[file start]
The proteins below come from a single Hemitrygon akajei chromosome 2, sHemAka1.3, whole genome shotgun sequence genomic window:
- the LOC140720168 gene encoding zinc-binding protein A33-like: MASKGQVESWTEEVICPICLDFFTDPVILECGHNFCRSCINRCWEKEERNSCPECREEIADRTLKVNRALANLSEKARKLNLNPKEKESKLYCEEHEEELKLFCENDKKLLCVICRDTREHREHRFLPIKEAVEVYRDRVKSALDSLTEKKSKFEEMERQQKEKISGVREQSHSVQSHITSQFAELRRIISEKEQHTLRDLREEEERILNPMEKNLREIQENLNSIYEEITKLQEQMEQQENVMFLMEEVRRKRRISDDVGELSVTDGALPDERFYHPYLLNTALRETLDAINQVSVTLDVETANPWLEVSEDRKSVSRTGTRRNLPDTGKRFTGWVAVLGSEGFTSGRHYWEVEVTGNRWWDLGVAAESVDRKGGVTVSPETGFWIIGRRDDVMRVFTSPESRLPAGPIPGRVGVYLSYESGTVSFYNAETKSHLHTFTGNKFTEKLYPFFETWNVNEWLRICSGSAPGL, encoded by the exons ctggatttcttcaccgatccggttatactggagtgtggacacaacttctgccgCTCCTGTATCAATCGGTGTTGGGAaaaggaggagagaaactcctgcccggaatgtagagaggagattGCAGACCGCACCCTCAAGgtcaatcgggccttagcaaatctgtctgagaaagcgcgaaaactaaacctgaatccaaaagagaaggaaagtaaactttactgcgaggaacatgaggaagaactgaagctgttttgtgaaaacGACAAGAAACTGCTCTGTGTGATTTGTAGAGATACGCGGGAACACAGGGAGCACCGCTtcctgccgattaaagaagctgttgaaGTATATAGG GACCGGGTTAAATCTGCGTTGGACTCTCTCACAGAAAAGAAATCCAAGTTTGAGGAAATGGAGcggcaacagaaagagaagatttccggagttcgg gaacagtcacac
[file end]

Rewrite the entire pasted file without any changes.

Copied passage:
The proteins below come from a single Hemitrygon akajei chromosome 2, sHemAka1.3, whole genome shotgun sequence genomic window:
- the LOC140720168 gene encoding zinc-binding protein A33-like: MASKGQVESWTEEVICPICLDFFTDPVILECGHNFCRSCINRCWEKEERNSCPECREEIADRTLKVNRALANLSEKARKLNLNPKEKESKLYCEEHEEELKLFCENDKKLLCVICRDTREHREHRFLPIKEAVEVYRDRVKSALDSLTEKKSKFEEMERQQKEKISGVREQSHSVQSHITSQFAELRRIISEKEQHTLRDLREEEERILNPMEKNLREIQENLNSIYEEITKLQEQMEQQENVMFLMEEVRRKRRISDDVGELSVTDGALPDERFYHPYLLNTALRETLDAINQVSVTLDVETANPWLEVSEDRKSVSRTGTRRNLPDTGKRFTGWVAVLGSEGFTSGRHYWEVEVTGNRWWDLGVAAESVDRKGGVTVSPETGFWIIGRRDDVMRVFTSPESRLPAGPIPGRVGVYLSYESGTVSFYNAETKSHLHTFTGNKFTEKLYPFFETWNVNEWLRICSGSAPGL, encoded by the exons ctggatttcttcaccgatccggttatactggagtgtggacacaacttctgccgCTCCTGTATCAATCGGTGTTGGGAaaaggaggagagaaactcctgcccggaatgtagagaggagattGCAGACCGCACCCTCAAGgtcaatcgggccttagcaaatctgtctgagaaagcgcgaaaactaaacctgaatccaaaagagaaggaaagtaaactttactgcgaggaacatgaggaagaactgaagctgttttgtgaaaacGACAAGAAACTGCTCTGTGTGATTTGTAGAGATACGCGGGAACACAGGGAGCACCGCTtcctgccgattaaagaagctgttgaaGTATATAGG GACCGGGTTAAATCTGCGTTGGACTCTCTCACAGAAAAGAAATCCAAGTTTGAGGAAATGGAGcggcaacagaaagagaagatttccggagttcgg gaacagtcacac